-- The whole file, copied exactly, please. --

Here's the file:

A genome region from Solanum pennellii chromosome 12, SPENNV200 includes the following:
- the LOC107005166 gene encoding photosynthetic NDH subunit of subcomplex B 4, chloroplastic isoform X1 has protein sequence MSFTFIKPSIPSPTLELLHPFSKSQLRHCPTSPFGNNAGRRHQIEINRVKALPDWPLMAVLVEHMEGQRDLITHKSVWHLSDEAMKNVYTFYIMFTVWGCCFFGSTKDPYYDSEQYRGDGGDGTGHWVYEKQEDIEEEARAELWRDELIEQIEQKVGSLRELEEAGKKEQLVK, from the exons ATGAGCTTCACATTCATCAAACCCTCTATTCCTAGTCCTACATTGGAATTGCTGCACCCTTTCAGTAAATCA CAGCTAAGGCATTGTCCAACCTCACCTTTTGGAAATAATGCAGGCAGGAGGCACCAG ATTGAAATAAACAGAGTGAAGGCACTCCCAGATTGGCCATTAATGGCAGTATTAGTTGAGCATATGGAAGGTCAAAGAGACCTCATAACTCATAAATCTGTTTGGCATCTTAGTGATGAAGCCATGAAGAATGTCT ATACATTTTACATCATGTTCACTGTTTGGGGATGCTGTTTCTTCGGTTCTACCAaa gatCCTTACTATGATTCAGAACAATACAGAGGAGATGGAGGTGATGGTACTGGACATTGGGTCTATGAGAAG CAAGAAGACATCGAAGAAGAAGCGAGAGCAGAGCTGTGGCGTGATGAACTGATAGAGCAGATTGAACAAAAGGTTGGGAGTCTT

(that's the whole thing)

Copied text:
A genome region from Solanum pennellii chromosome 12, SPENNV200 includes the following:
- the LOC107005166 gene encoding photosynthetic NDH subunit of subcomplex B 4, chloroplastic isoform X1 has protein sequence MSFTFIKPSIPSPTLELLHPFSKSQLRHCPTSPFGNNAGRRHQIEINRVKALPDWPLMAVLVEHMEGQRDLITHKSVWHLSDEAMKNVYTFYIMFTVWGCCFFGSTKDPYYDSEQYRGDGGDGTGHWVYEKQEDIEEEARAELWRDELIEQIEQKVGSLRELEEAGKKEQLVK, from the exons ATGAGCTTCACATTCATCAAACCCTCTATTCCTAGTCCTACATTGGAATTGCTGCACCCTTTCAGTAAATCA CAGCTAAGGCATTGTCCAACCTCACCTTTTGGAAATAATGCAGGCAGGAGGCACCAG ATTGAAATAAACAGAGTGAAGGCACTCCCAGATTGGCCATTAATGGCAGTATTAGTTGAGCATATGGAAGGTCAAAGAGACCTCATAACTCATAAATCTGTTTGGCATCTTAGTGATGAAGCCATGAAGAATGTCT ATACATTTTACATCATGTTCACTGTTTGGGGATGCTGTTTCTTCGGTTCTACCAaa gatCCTTACTATGATTCAGAACAATACAGAGGAGATGGAGGTGATGGTACTGGACATTGGGTCTATGAGAAG CAAGAAGACATCGAAGAAGAAGCGAGAGCAGAGCTGTGGCGTGATGAACTGATAGAGCAGATTGAACAAAAGGTTGGGAGTCTT